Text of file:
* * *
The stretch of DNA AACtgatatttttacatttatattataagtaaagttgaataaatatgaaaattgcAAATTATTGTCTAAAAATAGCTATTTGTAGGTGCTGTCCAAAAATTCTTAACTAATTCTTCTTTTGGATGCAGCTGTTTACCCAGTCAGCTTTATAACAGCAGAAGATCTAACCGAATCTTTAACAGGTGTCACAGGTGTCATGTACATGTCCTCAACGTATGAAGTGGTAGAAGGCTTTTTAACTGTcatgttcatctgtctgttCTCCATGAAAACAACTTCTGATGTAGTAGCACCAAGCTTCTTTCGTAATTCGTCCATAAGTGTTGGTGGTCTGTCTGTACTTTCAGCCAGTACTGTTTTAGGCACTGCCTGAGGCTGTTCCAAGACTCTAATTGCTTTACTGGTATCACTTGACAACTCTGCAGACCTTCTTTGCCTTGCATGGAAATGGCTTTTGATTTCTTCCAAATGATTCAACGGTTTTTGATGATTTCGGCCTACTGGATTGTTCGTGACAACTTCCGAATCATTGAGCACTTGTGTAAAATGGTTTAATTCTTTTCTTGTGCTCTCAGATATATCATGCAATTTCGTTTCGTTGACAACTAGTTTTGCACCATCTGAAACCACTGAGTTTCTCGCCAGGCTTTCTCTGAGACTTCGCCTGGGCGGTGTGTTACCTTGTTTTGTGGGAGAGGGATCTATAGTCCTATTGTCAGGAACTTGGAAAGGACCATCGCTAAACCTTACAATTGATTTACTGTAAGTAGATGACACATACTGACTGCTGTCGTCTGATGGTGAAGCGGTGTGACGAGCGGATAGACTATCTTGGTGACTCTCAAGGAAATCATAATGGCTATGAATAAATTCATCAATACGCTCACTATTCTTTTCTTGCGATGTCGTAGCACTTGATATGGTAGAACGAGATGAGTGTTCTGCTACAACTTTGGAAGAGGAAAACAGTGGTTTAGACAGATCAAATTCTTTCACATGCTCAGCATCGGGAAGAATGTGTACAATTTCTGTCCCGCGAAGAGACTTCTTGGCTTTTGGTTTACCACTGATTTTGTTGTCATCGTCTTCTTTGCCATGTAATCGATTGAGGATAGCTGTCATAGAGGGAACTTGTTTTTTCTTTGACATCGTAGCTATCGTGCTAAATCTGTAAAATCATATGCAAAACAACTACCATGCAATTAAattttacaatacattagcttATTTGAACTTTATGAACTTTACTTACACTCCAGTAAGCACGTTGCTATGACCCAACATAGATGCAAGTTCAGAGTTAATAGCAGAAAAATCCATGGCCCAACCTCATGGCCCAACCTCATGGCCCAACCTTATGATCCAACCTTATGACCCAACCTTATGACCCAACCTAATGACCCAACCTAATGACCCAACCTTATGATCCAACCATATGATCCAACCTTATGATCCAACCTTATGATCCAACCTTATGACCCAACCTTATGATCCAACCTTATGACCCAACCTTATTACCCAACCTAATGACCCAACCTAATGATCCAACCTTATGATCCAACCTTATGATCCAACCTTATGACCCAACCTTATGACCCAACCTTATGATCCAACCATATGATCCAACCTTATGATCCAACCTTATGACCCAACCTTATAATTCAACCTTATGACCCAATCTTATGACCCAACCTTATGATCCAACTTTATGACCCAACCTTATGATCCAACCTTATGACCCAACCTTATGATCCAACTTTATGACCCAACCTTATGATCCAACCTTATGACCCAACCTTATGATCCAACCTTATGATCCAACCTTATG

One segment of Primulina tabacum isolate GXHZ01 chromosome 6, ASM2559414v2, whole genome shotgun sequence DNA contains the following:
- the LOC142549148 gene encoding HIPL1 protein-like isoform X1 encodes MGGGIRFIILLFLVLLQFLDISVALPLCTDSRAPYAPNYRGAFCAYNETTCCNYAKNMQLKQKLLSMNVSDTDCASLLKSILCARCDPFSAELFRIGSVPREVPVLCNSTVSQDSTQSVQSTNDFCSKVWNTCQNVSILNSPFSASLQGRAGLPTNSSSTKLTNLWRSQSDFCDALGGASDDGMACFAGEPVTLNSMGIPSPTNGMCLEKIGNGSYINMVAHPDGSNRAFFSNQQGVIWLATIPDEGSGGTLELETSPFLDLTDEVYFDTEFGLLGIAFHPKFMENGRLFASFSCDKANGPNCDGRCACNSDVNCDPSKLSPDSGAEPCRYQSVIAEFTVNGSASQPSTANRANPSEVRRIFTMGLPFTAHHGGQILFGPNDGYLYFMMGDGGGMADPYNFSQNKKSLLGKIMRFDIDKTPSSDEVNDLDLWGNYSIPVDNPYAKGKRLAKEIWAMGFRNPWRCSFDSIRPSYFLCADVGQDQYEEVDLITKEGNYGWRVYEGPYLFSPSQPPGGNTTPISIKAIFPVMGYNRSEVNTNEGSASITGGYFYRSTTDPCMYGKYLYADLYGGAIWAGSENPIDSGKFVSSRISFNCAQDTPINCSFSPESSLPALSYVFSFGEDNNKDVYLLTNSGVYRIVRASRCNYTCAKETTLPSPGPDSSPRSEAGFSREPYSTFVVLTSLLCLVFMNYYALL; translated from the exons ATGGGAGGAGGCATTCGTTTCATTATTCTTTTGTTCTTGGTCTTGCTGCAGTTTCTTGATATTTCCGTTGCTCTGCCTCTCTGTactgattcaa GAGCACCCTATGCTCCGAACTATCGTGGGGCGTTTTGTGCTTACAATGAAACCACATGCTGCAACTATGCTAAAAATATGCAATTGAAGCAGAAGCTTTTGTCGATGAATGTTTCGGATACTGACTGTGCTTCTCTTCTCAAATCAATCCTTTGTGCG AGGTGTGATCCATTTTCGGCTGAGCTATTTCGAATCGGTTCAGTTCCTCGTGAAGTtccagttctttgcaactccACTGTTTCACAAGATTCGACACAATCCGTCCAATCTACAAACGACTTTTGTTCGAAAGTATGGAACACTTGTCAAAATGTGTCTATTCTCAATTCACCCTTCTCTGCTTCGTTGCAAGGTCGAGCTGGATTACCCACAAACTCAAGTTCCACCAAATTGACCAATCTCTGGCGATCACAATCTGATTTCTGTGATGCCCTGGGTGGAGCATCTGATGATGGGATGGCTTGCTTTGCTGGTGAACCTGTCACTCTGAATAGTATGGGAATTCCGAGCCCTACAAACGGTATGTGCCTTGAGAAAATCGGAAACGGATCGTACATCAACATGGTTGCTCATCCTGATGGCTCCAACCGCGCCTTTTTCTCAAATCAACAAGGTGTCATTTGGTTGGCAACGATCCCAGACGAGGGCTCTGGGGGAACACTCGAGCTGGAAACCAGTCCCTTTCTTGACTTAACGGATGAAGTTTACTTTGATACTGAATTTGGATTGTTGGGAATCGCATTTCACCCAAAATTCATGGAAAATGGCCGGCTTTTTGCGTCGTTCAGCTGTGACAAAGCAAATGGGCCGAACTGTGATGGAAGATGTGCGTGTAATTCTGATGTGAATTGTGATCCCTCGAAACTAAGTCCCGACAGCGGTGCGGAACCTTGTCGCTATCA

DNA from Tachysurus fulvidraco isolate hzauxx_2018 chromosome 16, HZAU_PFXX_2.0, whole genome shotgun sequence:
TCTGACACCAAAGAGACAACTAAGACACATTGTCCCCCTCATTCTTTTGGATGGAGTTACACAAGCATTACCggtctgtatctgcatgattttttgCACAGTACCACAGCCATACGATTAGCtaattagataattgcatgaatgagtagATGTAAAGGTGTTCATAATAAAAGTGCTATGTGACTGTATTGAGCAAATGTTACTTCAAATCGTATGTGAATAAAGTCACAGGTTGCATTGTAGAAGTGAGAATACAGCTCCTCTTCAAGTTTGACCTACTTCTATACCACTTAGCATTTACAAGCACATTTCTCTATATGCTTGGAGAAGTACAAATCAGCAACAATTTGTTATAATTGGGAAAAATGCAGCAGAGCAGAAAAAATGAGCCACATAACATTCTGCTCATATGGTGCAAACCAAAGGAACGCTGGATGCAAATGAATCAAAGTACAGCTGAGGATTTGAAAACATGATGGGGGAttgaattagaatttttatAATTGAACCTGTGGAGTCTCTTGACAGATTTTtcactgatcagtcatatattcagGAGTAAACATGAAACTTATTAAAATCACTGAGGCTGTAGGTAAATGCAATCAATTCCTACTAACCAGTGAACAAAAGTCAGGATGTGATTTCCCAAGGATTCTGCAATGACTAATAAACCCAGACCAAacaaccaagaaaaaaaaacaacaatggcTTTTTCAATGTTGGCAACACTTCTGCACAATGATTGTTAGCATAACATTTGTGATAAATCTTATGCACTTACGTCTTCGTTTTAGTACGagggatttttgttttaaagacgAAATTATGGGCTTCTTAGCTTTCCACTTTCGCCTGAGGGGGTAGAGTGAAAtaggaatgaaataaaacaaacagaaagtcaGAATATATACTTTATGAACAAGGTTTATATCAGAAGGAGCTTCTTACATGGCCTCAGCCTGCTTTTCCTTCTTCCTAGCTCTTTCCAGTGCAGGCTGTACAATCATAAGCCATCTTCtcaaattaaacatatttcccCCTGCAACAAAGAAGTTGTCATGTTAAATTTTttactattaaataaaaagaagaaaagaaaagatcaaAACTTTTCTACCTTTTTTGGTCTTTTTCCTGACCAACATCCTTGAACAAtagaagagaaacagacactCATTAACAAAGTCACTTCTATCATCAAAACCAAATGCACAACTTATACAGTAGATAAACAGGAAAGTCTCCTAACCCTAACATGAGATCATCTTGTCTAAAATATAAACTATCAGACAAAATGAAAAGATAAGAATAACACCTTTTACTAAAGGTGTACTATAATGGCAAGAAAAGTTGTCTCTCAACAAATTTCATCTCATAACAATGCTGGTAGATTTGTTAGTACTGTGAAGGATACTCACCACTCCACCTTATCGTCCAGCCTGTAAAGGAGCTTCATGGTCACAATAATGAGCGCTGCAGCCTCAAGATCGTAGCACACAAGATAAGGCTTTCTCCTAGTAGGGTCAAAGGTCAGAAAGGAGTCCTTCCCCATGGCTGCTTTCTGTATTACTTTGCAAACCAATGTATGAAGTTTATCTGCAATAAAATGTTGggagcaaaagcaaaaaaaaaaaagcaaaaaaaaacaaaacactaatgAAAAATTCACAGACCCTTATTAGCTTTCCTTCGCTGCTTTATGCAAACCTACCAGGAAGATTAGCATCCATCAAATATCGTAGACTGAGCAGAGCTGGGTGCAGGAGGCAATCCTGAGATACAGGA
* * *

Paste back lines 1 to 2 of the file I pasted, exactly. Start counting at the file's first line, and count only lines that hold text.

The stretch of DNA AACtgatatttttacatttatattataagtaaagttgaataaatatgaaaattgcAAATTATTGTCTAAAAATAGCTATTTGTAGGTGCTGTCCAAAAATTCTTAACTAATTCTTCTTTTGGATGCAGCTGTTTACCCAGTCAGCTTTATAACAGCAGAAGATCTAACCGAATCTTTAACAGGTGTCACAGGTGTCATGTACATGTCCTCAACGTATGAAGTGGTAGAAGGCTTTTTAACTGTcatgttcatctgtctgttCTCCATGAAAACAACTTCTGATGTAGTAGCACCAAGCTTCTTTCGTAATTCGTCCATAAGTGTTGGTGGTCTGTCTGTACTTTCAGCCAGTACTGTTTTAGGCACTGCCTGAGGCTGTTCCAAGACTCTAATTGCTTTACTGGTATCACTTGACAACTCTGCAGACCTTCTTTGCCTTGCATGGAAATGGCTTTTGATTTCTTCCAAATGATTCAACGGTTTTTGATGATTTCGGCCTACTGGATTGTTCGTGACAACTTCCGAATCATTGAGCACTTGTGTAAAATGGTTTAATTCTTTTCTTGTGCTCTCAGATATATCATGCAATTTCGTTTCGTTGACAACTAGTTTTGCACCATCTGAAACCACTGAGTTTCTCGCCAGGCTTTCTCTGAGACTTCGCCTGGGCGGTGTGTTACCTTGTTTTGTGGGAGAGGGATCTATAGTCCTATTGTCAGGAACTTGGAAAGGACCATCGCTAAACCTTACAATTGATTTACTGTAAGTAGATGACACATACTGACTGCTGTCGTCTGATGGTGAAGCGGTGTGACGAGCGGATAGACTATCTTGGTGACTCTCAAGGAAATCATAATGGCTATGAATAAATTCATCAATACGCTCACTATTCTTTTCTTGCGATGTCGTAGCACTTGATATGGTAGAACGAGATGAGTGTTCTGCTACAACTTTGGAAGAGGAAAACAGTGGTTTAGACAGATCAAATTCTTTCACATGCTCAGCATCGGGAAGAATGTGTACAATTTCTGTCCCGCGAAGAGACTTCTTGGCTTTTGGTTTACCACTGATTTTGTTGTCATCGTCTTCTTTGCCATGTAATCGATTGAGGATAGCTGTCATAGAGGGAACTTGTTTTTTCTTTGACATCGTAGCTATCGTGCTAAATCTGTAAAATCATATGCAAAACAACTACCATGCAATTAAattttacaatacattagcttATTTGAACTTTATGAACTTTACTTACACTCCAGTAAGCACGTTGCTATGACCCAACATAGATGCAAGTTCAGAGTTAATAGCAGAAAAATCCATGGCCCAACCTCATGGCCCAACCTCATGGCCCAACCTTATGATCCAACCTTATGACCCAACCTTATGACCCAACCTAATGACCCAACCTAATGACCCAACCTTATGATCCAACCATATGATCCAACCTTATGATCCAACCTTATGATCCAACCTTATGACCCAACCTTATGATCCAACCTTATGACCCAACCTTATTACCCAACCTAATGACCCAACCTAATGATCCAACCTTATGATCCAACCTTATGATCCAACCTTATGACCCAACCTTATGACCCAACCTTATGATCCAACCATATGATCCAACCTTATGATCCAACCTTATGACCCAACCTTATAATTCAACCTTATGACCCAATCTTATGACCCAACCTTATGATCCAACTTTATGACCCAACCTTATGATCCAACCTTATGACCCAACCTTATGATCCAACTTTATGACCCAACCTTATGATCCAACCTTATGACCCAACCTTATGATCCAACCTTATGATCCAACCTTATG

One segment of Primulina tabacum isolate GXHZ01 chromosome 6, ASM2559414v2, whole genome shotgun sequence DNA contains the following: